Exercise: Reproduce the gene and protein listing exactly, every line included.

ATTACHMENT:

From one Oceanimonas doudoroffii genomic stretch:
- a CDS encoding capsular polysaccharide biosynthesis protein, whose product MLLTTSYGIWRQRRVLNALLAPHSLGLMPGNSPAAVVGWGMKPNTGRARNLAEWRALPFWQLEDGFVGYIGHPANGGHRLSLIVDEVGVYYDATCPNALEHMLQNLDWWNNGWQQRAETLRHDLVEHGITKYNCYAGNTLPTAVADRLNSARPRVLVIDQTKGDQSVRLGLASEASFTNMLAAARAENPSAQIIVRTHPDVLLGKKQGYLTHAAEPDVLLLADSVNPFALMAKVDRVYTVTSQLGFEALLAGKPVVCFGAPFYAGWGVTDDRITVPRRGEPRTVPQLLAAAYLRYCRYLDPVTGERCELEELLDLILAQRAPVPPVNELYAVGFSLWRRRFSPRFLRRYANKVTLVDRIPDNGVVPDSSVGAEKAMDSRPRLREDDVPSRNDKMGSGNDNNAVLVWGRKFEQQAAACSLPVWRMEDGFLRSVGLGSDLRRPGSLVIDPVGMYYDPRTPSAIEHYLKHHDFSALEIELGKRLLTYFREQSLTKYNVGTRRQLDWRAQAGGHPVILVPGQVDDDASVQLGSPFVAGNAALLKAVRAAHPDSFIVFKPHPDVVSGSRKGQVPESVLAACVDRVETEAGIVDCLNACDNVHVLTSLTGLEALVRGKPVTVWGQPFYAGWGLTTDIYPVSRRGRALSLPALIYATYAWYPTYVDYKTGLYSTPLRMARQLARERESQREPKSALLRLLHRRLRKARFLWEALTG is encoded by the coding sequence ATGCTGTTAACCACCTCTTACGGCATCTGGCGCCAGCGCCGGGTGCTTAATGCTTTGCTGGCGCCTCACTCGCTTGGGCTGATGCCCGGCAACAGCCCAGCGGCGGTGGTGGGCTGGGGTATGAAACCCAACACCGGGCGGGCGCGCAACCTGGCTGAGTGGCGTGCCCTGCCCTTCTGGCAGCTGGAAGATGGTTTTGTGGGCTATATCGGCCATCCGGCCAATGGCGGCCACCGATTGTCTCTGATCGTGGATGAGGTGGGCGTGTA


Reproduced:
From one Oceanimonas doudoroffii genomic stretch:
- a CDS encoding capsular polysaccharide biosynthesis protein, whose product MLLTTSYGIWRQRRVLNALLAPHSLGLMPGNSPAAVVGWGMKPNTGRARNLAEWRALPFWQLEDGFVGYIGHPANGGHRLSLIVDEVGVYYDATCPNALEHMLQNLDWWNNGWQQRAETLRHDLVEHGITKYNCYAGNTLPTAVADRLNSARPRVLVIDQTKGDQSVRLGLASEASFTNMLAAARAENPSAQIIVRTHPDVLLGKKQGYLTHAAEPDVLLLADSVNPFALMAKVDRVYTVTSQLGFEALLAGKPVVCFGAPFYAGWGVTDDRITVPRRGEPRTVPQLLAAAYLRYCRYLDPVTGERCELEELLDLILAQRAPVPPVNELYAVGFSLWRRRFSPRFLRRYANKVTLVDRIPDNGVVPDSSVGAEKAMDSRPRLREDDVPSRNDKMGSGNDNNAVLVWGRKFEQQAAACSLPVWRMEDGFLRSVGLGSDLRRPGSLVIDPVGMYYDPRTPSAIEHYLKHHDFSALEIELGKRLLTYFREQSLTKYNVGTRRQLDWRAQAGGHPVILVPGQVDDDASVQLGSPFVAGNAALLKAVRAAHPDSFIVFKPHPDVVSGSRKGQVPESVLAACVDRVETEAGIVDCLNACDNVHVLTSLTGLEALVRGKPVTVWGQPFYAGWGLTTDIYPVSRRGRALSLPALIYATYAWYPTYVDYKTGLYSTPLRMARQLARERESQREPKSALLRLLHRRLRKARFLWEALTG is encoded by the coding sequence ATGCTGTTAACCACCTCTTACGGCATCTGGCGCCAGCGCCGGGTGCTTAATGCTTTGCTGGCGCCTCACTCGCTTGGGCTGATGCCCGGCAACAGCCCAGCGGCGGTGGTGGGCTGGGGTATGAAACCCAACACCGGGCGGGCGCGCAACCTGGCTGAGTGGCGTGCCCTGCCCTTCTGGCAGCTGGAAGATGGTTTTGTGGGCTATATCGGCCATCCGGCCAATGGCGGCCACCGATTGTCTCTGATCGTGGATGAGGTGGGCGTGTA